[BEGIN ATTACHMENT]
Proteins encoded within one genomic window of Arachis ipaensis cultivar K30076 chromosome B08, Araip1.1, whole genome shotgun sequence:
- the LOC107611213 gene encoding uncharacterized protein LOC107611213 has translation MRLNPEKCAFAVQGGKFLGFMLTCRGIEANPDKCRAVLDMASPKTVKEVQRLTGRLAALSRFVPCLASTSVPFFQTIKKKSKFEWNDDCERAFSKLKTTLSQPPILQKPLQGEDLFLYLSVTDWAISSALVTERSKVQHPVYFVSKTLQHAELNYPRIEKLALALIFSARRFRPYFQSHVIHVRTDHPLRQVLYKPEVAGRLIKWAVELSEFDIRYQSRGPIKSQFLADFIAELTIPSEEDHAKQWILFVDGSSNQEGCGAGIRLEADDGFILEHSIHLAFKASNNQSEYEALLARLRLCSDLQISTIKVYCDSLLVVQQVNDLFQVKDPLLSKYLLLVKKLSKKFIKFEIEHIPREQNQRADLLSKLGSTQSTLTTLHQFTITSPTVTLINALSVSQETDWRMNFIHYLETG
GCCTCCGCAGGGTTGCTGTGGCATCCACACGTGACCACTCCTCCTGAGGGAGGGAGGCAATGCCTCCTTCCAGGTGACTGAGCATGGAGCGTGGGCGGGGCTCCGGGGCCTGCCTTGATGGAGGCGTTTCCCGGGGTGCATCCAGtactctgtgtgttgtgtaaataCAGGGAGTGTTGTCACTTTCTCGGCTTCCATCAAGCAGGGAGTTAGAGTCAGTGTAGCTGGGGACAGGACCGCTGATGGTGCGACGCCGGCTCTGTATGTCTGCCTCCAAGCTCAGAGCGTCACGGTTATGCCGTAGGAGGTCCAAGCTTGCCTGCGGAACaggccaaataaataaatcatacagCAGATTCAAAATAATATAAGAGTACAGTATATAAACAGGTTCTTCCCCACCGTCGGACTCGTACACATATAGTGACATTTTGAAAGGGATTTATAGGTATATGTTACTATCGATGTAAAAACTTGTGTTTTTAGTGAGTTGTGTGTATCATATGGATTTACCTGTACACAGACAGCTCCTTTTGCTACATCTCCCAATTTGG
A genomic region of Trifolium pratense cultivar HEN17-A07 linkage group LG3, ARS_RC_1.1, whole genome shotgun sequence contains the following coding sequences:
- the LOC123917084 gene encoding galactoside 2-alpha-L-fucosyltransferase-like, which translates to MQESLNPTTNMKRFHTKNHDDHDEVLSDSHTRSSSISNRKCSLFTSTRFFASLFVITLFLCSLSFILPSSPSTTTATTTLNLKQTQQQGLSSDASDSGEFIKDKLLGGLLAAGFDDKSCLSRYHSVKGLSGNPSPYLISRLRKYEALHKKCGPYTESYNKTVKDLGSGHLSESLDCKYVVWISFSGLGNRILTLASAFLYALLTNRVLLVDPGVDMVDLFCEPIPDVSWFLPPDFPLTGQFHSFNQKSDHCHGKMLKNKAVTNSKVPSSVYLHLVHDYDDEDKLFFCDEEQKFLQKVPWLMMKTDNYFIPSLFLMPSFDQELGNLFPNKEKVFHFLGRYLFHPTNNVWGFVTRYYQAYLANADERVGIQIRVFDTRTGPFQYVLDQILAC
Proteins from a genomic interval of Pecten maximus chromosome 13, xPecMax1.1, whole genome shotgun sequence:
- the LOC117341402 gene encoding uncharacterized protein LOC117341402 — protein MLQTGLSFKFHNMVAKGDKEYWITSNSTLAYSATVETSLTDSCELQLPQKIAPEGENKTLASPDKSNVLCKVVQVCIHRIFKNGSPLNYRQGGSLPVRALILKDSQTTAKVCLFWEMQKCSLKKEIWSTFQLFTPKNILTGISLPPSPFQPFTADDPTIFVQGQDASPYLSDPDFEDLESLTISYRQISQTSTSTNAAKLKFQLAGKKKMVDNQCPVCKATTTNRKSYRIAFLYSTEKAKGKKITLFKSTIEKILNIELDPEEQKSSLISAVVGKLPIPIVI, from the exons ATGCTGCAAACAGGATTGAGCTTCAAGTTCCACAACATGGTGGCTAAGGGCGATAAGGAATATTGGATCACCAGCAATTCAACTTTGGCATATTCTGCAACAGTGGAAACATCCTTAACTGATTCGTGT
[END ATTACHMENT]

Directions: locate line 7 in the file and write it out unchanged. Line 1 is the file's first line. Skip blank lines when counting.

- the LOC117341402 gene encoding uncharacterized protein LOC117341402 — protein MLQTGLSFKFHNMVAKGDKEYWITSNSTLAYSATVETSLTDSCELQLPQKIAPEGENKTLASPDKSNVLCKVVQVCIHRIFKNGSPLNYRQGGSLPVRALILKDSQTTAKVCLFWEMQKCSLKKEIWSTFQLFTPKNILTGISLPPSPFQPFTADDPTIFVQGQDASPYLSDPDFEDLESLTISYRQISQTSTSTNAAKLKFQLAGKKKMVDNQCPVCKATTTNRKSYRIAFLYSTEKAKGKKITLFKSTIEKILNIELDPEEQKSSLISAVVGKLPIPIVI, from the exons ATGCTGCAAACAGGATTGAGCTTCAAGTTCCACAACATGGTGGCTAAGGGCGATAAGGAATATTGGATCACCAGCAATTCAACTTTGGCATATTCTGCAACAGTGGAAACATCCTTAACTGATTCGTGT